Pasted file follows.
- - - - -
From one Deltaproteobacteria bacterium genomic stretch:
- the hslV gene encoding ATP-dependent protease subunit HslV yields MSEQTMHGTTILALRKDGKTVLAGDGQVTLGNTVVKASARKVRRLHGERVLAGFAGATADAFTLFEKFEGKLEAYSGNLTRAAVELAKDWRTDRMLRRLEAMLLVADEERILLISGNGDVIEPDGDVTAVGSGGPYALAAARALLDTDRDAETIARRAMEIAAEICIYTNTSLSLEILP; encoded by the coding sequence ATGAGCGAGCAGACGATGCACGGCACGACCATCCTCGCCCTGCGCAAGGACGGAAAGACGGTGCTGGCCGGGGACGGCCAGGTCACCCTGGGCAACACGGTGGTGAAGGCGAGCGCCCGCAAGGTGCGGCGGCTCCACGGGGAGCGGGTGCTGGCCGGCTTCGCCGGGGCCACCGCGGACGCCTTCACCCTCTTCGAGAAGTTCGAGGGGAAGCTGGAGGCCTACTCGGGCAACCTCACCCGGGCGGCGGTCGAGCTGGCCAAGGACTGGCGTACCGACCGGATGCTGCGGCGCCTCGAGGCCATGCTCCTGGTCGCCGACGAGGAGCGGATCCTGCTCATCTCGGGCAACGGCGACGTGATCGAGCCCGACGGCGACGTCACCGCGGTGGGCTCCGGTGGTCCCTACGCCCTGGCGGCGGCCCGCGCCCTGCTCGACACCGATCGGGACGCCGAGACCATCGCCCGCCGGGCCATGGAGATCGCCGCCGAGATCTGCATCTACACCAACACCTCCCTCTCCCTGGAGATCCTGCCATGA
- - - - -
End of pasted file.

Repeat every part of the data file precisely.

From one Deltaproteobacteria bacterium genomic stretch:
- the hslV gene encoding ATP-dependent protease subunit HslV yields MSEQTMHGTTILALRKDGKTVLAGDGQVTLGNTVVKASARKVRRLHGERVLAGFAGATADAFTLFEKFEGKLEAYSGNLTRAAVELAKDWRTDRMLRRLEAMLLVADEERILLISGNGDVIEPDGDVTAVGSGGPYALAAARALLDTDRDAETIARRAMEIAAEICIYTNTSLSLEILP; encoded by the coding sequence ATGAGCGAGCAGACGATGCACGGCACGACCATCCTCGCCCTGCGCAAGGACGGAAAGACGGTGCTGGCCGGGGACGGCCAGGTCACCCTGGGCAACACGGTGGTGAAGGCGAGCGCCCGCAAGGTGCGGCGGCTCCACGGGGAGCGGGTGCTGGCCGGCTTCGCCGGGGCCACCGCGGACGCCTTCACCCTCTTCGAGAAGTTCGAGGGGAAGCTGGAGGCCTACTCGGGCAACCTCACCCGGGCGGCGGTCGAGCTGGCCAAGGACTGGCGTACCGACCGGATGCTGCGGCGCCTCGAGGCCATGCTCCTGGTCGCCGACGAGGAGCGGATCCTGCTCATCTCGGGCAACGGCGACGTGATCGAGCCCGACGGCGACGTCACCGCGGTGGGCTCCGGTGGTCCCTACGCCCTGGCGGCGGCCCGCGCCCTGCTCGACACCGATCGGGACGCCGAGACCATCGCCCGCCGGGCCATGGAGATCGCCGCCGAGATCTGCATCTACACCAACACCTCCCTCTCCCTGGAGATCCTGCCATGA